Despite its authority to do so, the Environmental Protection Agency currently regulates some, but not all, of the endocrine disruptors in the petition. For those it does regulate, standards are not stringent enough to protect against endocrine-disrupting harm. It is now known that infinitesimally small levels of exposure may cause endocrine or reproductive abnormalities, and current regulatory levels are insufficient to protect against water quality impairment.
“There is currently a regulatory void for controlling endocrine disruptors, and our petition aims to start the process of protecting human health and wildlife from these dangerous chemicals,” said Miller. “We call on the Environmental Protection Agency and states to adopt sensible criteria for endocrine disruptors that will completely eliminate or dramatically reduce the ‘acceptable’ levels of these pollutants in waterways.”
Endocrine disruptors persist throughout our nation’s waters and are having profound effects on fish, wildlife, and humans. Endocrine disruptors can enter waterways via wastewater effluent and urban and agricultural runoff. Ingested drugs are excreted in varying metabolized amounts (primarily in urine and feces), and then municipal sewage treatment plants return these endocrine disruptors to our waterways as treated wastewater effluent. Endocrine disruptors can come from aquaculture, spray-drift from agriculture, livestock waste runoff from confined animal feeding operations, medicated pet excreta, or can leach from municipal landfills and septic systems.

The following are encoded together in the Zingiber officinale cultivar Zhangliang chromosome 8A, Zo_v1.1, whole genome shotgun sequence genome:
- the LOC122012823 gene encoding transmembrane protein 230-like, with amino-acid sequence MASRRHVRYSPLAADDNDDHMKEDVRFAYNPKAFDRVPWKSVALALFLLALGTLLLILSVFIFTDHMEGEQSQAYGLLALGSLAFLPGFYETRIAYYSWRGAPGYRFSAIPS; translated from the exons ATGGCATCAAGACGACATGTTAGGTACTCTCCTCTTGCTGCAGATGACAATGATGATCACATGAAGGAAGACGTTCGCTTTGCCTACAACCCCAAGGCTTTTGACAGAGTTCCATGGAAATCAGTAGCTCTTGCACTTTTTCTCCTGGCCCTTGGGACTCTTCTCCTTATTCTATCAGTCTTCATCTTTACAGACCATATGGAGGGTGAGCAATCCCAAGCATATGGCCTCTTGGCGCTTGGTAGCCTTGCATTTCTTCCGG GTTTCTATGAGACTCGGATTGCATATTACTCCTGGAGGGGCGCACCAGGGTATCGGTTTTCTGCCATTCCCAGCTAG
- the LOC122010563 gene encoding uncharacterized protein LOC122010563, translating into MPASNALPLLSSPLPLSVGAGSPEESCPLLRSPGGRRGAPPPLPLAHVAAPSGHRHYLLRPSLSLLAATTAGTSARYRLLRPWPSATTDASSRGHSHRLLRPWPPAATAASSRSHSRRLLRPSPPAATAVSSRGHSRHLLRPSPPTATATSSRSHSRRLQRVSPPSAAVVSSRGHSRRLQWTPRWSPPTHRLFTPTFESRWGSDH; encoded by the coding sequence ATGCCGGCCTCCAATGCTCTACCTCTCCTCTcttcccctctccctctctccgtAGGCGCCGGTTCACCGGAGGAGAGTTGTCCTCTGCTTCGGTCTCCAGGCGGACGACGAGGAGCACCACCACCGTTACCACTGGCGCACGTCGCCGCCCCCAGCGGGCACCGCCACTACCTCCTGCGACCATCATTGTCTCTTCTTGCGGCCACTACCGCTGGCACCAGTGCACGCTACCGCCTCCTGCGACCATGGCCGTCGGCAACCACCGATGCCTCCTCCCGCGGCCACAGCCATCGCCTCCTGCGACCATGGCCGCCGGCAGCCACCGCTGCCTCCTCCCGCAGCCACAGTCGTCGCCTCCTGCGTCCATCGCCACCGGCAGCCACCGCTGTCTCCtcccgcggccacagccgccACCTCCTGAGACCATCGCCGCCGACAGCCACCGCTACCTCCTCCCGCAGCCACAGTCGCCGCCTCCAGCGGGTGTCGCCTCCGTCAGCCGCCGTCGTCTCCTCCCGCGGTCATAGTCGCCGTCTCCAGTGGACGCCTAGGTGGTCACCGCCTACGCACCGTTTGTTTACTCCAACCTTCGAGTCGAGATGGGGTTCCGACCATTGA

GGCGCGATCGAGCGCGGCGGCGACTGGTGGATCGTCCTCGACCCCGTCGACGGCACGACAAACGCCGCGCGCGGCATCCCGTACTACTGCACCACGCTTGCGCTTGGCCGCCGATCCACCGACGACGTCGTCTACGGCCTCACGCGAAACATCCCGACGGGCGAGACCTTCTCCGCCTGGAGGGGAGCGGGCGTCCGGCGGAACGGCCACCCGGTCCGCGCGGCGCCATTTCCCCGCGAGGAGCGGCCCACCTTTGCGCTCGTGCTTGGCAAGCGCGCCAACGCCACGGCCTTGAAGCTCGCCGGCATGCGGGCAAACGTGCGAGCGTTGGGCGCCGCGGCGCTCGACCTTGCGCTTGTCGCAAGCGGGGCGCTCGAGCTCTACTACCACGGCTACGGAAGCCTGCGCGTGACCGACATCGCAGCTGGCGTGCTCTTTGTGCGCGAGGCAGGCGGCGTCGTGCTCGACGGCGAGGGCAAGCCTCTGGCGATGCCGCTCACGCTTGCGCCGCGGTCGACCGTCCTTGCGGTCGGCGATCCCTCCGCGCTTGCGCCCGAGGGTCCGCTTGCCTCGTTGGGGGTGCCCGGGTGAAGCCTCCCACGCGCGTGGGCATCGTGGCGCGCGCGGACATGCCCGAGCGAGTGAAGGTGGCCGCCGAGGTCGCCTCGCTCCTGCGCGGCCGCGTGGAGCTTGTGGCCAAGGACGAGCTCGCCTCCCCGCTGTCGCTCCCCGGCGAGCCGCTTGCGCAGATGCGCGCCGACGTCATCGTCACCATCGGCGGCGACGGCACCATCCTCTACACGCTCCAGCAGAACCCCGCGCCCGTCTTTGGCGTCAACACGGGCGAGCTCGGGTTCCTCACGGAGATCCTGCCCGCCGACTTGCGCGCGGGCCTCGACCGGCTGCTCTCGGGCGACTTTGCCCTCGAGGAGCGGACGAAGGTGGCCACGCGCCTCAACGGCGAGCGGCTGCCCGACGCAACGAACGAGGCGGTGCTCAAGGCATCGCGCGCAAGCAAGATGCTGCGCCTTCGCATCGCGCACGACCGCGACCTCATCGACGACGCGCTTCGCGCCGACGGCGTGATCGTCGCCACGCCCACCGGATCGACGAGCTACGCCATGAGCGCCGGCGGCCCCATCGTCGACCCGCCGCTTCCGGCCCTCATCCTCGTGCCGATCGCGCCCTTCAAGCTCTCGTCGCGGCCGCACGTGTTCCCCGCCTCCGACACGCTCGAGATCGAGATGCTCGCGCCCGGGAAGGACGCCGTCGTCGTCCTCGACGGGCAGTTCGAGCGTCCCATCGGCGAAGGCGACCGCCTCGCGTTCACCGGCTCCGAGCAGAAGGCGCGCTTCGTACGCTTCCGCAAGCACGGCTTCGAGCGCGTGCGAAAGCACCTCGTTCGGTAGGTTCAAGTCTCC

Endocrine disruptors present unacceptable human health and environmental risks. The American Medical Association in 2009 called for decreasing public exposure to endocrine disruptors based on overwhelming evidence that humans are unnecessarily being exposed to endocrine disruptors that are having harmful effects. A litany of studies confirm that endocrine disruptors are harming fish and wildlife throughout the nation, including endangered and threatened species such as the razorback sucker in Lake Mead, Nevada, the desert pupfish in Salton Trough, California, and the Santa Ana sucker in the Santa Ana River in Southern California. A recent study of fish in the Potomac River in Maryland found that because of pollution by endocrine disruptors, more than 80 percent of fish surveyed were so-called intersex fish (with male and female reproductive parts) that cannot reproduce.